KFR Live in Wilmington #7

Featuring Stray Local and Chasing Opal at Orton's

When some of our staff members were putting up flyers for an event in October, there were posters for a band called Stray Local in every store or restaurant window. We’d never heard of them but they already had gigs all over town. A few months later we met another group we’d never heard of called Chasing Opal, and then they too were suddenly everywhere. The two bands shared a bill at Orton’s this past weekend and we thought that it would be the perfect opportunity to review two of the newest – and hardest working – bands in town.

Stray Local began when UNC Greensboro alums Jamie Rowen (vocals/guitar/harmonica/banjo/fiddle) and Hannah Lomas (vocals/mandolin/shaker) reunited in Wilmington to pursue their mutual love of music. They became a trio with the addition of local percussionist Nick Simon. In just 6 months they have played some of the most popular venues in town including an opening slot at Ziggy’s by the Sea and a coveted slot on WHQR’s Soup to Nuts Live, in addition to recently winning Hourglass Studios’ free EP contest. The EP they recorded with Jeff Reid (of Beat Magazine fame) has just been released and can be purchased at shows or select Wilmington stores.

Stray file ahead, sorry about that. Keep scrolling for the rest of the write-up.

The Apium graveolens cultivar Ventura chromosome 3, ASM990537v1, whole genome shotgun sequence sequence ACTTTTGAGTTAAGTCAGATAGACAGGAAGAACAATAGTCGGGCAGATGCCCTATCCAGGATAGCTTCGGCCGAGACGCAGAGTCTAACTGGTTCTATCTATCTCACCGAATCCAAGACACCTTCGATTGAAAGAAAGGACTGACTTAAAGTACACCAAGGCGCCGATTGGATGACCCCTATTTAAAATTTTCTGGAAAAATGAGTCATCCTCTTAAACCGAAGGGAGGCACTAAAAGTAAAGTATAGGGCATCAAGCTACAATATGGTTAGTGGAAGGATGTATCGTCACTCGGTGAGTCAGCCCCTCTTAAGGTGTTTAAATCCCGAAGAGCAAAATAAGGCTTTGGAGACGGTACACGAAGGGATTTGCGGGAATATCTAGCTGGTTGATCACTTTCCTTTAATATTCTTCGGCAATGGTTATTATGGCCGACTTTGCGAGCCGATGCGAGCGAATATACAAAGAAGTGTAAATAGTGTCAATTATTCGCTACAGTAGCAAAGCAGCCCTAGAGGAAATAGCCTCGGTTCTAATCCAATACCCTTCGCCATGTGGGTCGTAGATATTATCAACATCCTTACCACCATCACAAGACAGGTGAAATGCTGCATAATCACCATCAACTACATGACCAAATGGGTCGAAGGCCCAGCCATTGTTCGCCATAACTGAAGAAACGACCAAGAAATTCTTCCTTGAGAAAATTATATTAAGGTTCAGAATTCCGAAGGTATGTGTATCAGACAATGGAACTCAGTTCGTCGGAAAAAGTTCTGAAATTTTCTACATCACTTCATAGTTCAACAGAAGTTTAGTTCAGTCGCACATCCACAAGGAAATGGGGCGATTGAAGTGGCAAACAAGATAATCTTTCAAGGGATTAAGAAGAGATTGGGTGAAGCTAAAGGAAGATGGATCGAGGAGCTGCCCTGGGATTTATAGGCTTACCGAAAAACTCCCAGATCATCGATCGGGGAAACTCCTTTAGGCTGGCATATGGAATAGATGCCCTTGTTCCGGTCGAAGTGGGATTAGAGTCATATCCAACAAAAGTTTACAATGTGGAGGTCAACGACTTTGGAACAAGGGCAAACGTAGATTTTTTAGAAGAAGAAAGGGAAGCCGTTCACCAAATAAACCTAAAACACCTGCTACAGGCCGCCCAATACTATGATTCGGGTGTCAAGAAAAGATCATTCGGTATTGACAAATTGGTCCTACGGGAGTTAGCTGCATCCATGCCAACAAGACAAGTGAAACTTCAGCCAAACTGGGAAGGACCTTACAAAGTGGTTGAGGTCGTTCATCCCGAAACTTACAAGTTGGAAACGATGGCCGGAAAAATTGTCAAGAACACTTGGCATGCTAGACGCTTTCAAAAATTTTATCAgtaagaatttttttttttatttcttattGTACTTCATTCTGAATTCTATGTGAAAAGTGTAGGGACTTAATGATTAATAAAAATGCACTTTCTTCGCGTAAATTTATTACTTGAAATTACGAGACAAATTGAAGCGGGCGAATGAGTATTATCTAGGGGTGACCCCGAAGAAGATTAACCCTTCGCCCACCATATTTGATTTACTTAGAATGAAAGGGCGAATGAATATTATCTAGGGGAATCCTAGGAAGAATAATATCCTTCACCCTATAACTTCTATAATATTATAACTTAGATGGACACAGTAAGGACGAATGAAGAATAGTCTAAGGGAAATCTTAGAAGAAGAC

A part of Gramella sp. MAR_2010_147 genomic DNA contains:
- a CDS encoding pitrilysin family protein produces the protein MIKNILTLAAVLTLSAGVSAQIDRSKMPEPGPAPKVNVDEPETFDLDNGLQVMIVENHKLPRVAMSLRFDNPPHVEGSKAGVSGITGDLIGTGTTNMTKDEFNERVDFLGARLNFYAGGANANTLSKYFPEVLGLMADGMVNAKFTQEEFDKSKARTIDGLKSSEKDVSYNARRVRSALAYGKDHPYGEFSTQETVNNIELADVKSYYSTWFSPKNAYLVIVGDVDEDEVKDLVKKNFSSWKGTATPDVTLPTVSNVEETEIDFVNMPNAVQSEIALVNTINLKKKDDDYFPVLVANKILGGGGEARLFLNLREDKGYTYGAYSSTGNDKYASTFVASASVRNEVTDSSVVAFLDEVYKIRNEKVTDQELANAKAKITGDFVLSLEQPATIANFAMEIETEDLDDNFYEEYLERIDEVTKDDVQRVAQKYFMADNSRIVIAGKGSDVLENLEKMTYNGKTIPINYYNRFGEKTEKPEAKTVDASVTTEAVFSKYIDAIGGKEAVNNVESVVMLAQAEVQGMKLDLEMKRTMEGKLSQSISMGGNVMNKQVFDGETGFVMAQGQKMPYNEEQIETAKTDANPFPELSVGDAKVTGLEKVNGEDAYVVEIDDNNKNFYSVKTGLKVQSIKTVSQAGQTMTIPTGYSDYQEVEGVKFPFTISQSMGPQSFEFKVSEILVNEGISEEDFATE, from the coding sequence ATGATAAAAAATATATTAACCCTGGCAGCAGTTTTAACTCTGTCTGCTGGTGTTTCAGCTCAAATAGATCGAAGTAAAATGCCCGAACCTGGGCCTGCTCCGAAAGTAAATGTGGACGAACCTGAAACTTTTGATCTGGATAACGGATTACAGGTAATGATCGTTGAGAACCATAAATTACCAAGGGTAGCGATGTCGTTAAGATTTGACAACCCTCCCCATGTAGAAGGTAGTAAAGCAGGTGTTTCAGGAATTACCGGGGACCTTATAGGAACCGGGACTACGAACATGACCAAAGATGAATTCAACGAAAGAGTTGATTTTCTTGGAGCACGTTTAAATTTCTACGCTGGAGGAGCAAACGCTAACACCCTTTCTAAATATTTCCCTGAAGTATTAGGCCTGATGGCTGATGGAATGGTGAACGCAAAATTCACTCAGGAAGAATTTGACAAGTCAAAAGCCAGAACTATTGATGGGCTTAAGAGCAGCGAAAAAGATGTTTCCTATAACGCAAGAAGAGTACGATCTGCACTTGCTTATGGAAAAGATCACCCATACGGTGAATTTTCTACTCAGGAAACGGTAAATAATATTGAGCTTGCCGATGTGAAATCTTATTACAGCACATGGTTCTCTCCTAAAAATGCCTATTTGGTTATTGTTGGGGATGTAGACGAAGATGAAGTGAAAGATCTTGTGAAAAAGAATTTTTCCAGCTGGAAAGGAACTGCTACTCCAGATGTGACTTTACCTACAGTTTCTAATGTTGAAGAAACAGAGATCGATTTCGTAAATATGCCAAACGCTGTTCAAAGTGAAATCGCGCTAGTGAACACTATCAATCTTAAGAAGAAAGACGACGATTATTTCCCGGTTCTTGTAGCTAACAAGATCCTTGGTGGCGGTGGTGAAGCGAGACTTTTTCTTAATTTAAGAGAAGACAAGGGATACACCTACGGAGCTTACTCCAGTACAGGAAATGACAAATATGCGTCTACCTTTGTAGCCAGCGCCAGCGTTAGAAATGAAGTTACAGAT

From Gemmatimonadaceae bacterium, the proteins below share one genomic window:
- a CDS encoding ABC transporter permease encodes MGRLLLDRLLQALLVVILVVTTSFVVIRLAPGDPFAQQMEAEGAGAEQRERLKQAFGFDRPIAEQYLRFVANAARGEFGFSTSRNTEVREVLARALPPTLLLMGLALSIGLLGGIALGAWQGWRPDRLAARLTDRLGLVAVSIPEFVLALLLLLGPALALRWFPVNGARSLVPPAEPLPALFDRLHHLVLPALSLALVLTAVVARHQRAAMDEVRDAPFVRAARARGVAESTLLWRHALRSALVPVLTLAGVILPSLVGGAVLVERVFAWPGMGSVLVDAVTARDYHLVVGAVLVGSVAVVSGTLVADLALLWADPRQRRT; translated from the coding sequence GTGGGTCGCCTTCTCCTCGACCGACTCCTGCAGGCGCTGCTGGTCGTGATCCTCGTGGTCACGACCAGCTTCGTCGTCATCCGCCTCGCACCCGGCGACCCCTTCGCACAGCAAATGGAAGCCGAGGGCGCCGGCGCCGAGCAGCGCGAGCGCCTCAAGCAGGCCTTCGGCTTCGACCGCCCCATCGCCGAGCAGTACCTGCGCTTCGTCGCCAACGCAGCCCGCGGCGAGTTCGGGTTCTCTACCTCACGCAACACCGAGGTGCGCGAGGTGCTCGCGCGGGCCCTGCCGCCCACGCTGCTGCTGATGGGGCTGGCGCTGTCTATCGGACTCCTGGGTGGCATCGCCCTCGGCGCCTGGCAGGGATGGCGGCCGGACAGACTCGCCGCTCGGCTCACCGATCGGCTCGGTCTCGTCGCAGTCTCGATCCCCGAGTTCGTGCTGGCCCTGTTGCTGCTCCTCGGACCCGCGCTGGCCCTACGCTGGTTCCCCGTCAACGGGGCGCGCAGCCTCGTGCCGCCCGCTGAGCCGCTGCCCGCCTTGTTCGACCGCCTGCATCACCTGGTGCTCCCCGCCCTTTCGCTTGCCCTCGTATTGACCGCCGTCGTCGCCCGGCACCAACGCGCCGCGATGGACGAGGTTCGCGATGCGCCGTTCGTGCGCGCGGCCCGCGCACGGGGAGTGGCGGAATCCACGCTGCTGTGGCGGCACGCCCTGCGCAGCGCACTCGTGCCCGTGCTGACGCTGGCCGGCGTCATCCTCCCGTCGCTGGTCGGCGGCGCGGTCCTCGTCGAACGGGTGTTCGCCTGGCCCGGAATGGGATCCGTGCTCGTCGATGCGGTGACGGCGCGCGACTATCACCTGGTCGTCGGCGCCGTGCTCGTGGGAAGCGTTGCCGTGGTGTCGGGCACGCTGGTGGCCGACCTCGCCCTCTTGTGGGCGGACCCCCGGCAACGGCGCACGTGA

Stray Local at Orton's - January 4th, 2014

We’ve seen them play before and they didn’t disappoint at Orton’s. Lomas and Rowen’s harmonies were tight and sweet sounding, and the trio was obviously well-practiced. In addition to vocals, all three members handled their instruments expertly; Rowen exhibited skilled fingerpicking on his 1946 vintage Gibson and also played some nice harmonica solos, Lomas performed expertly on mandolin and shaker, and Simon was the jack of all rhythm instruments as he jumped back and forth between cajon, handheld snare, and an upright acoustic bass made from a washtub which the band has christened “George Washintub.”